The city of Cape Town plans to have a municipal public transport authority up and running by the end of 2009 to manage and co-ordinate the provision of rail, bus and minibus taxi services in the city.

The news follows its spat in 2007 with the provincial government, which demanded the city hand over all public transport functions to provincial authorities.

Given that the cost of a restructured public transport service would run to about R5-billion, the city council opted for the formation of a municipal entity, rather than an internal unit within the city’s existing structures.

Studies indicated that establishing such an authority internally would require a more than doubling of the city’s current staff complement.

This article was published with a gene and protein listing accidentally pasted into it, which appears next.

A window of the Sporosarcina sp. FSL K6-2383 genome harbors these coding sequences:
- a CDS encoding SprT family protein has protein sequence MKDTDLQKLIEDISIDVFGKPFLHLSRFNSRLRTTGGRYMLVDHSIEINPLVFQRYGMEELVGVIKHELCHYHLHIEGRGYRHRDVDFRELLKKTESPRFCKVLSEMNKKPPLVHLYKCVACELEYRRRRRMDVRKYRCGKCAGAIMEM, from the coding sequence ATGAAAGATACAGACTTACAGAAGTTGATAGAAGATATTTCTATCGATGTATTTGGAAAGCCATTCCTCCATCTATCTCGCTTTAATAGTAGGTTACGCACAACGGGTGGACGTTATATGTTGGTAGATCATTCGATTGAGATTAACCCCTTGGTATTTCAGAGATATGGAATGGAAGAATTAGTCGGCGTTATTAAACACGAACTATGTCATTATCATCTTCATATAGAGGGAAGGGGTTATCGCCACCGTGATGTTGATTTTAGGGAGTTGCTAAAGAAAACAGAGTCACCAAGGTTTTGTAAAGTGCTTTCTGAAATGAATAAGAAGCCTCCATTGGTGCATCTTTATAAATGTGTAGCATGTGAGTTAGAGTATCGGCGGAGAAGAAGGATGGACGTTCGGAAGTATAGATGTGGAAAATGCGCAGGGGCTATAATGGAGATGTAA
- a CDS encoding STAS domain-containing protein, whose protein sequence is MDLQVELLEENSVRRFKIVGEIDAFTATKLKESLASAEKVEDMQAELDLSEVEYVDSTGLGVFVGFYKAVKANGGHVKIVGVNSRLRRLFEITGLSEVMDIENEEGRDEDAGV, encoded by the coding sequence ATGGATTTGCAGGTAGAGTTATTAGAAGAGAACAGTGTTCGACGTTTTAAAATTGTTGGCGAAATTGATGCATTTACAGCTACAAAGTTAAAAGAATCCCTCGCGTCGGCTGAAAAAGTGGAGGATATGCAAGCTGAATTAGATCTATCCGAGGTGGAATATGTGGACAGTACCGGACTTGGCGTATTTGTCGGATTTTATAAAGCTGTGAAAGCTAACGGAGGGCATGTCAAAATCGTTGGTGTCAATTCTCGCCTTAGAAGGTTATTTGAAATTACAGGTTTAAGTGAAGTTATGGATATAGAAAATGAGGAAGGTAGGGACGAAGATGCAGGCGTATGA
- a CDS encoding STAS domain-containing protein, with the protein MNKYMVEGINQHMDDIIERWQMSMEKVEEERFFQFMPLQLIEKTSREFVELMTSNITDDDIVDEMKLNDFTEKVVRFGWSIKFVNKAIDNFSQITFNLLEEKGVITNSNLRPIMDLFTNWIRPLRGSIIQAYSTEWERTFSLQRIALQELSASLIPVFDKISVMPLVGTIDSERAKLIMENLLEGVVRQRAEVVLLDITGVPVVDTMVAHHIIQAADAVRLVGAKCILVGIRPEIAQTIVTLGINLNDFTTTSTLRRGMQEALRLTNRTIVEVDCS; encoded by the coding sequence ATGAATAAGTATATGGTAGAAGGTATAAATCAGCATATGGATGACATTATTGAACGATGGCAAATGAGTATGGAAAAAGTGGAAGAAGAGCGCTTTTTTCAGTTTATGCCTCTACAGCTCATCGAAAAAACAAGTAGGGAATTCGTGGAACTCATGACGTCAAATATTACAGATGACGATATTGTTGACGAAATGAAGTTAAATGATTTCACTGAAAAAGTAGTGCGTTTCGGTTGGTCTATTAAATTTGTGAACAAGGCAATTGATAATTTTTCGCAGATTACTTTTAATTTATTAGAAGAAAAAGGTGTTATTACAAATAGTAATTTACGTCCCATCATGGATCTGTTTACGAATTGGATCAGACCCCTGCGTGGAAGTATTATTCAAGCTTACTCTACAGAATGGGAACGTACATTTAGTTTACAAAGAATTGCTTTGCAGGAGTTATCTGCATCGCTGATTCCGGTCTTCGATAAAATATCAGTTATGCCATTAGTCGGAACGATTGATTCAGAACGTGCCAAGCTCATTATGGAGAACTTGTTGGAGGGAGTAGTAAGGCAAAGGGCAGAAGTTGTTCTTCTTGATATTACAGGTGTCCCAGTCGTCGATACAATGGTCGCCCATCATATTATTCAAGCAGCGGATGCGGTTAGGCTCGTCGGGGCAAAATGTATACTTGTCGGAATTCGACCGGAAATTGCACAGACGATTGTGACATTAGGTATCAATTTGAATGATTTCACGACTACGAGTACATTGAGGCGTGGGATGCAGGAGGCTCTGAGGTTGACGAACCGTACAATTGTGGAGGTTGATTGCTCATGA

The council operation of services would also be less commercially viable than that of private operators.

The estimated cost of an internal structure would be about R16-million.

With the exception of the ANC, the majority in the council agreed to establish a municipal entity, while the city maintains effective control over the entity in terms of a service delivery agreement.

In 2007 the city withdrew from talks with the province over a proposal that the provincial government take over the city’s public transport responsibilities, through a public transport operating entity.

Mayor Helen Zille said that by law, the management of public transport within its boundaries was the city’s responsibility and these functions could not be delegated to another sphere of government.

Mayoral committee member for transport, roads and stormwater, Elizabeth Thompson, said the city had to better organise public transport in the city as trains were overcrowded, rail stock needed to be replaced and taxi commuters were subject to lawless behaviour.